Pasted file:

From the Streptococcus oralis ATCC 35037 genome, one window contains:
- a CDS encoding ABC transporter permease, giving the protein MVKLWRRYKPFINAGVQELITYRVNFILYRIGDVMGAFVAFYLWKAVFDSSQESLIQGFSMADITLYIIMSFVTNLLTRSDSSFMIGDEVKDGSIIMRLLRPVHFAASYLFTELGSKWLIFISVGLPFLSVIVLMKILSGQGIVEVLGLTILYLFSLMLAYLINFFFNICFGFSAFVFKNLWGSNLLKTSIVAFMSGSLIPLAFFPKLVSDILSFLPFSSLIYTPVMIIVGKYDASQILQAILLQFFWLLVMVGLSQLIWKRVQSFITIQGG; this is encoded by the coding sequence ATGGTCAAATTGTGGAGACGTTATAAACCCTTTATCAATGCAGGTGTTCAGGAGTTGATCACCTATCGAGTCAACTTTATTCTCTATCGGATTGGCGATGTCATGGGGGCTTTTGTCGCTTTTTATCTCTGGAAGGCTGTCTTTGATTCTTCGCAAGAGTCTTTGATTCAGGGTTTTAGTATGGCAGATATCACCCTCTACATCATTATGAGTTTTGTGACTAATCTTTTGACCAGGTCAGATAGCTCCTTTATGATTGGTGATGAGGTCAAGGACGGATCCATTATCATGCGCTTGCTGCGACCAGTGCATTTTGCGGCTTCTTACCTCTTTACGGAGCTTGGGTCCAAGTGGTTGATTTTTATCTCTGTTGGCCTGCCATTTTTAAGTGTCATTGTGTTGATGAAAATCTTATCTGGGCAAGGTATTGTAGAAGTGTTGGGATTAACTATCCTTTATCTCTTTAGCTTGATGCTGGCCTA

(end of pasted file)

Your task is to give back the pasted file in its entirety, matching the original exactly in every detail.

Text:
From the Streptococcus oralis ATCC 35037 genome, one window contains:
- a CDS encoding ABC transporter permease, giving the protein MVKLWRRYKPFINAGVQELITYRVNFILYRIGDVMGAFVAFYLWKAVFDSSQESLIQGFSMADITLYIIMSFVTNLLTRSDSSFMIGDEVKDGSIIMRLLRPVHFAASYLFTELGSKWLIFISVGLPFLSVIVLMKILSGQGIVEVLGLTILYLFSLMLAYLINFFFNICFGFSAFVFKNLWGSNLLKTSIVAFMSGSLIPLAFFPKLVSDILSFLPFSSLIYTPVMIIVGKYDASQILQAILLQFFWLLVMVGLSQLIWKRVQSFITIQGG; this is encoded by the coding sequence ATGGTCAAATTGTGGAGACGTTATAAACCCTTTATCAATGCAGGTGTTCAGGAGTTGATCACCTATCGAGTCAACTTTATTCTCTATCGGATTGGCGATGTCATGGGGGCTTTTGTCGCTTTTTATCTCTGGAAGGCTGTCTTTGATTCTTCGCAAGAGTCTTTGATTCAGGGTTTTAGTATGGCAGATATCACCCTCTACATCATTATGAGTTTTGTGACTAATCTTTTGACCAGGTCAGATAGCTCCTTTATGATTGGTGATGAGGTCAAGGACGGATCCATTATCATGCGCTTGCTGCGACCAGTGCATTTTGCGGCTTCTTACCTCTTTACGGAGCTTGGGTCCAAGTGGTTGATTTTTATCTCTGTTGGCCTGCCATTTTTAAGTGTCATTGTGTTGATGAAAATCTTATCTGGGCAAGGTATTGTAGAAGTGTTGGGATTAACTATCCTTTATCTCTTTAGCTTGATGCTGGCCTA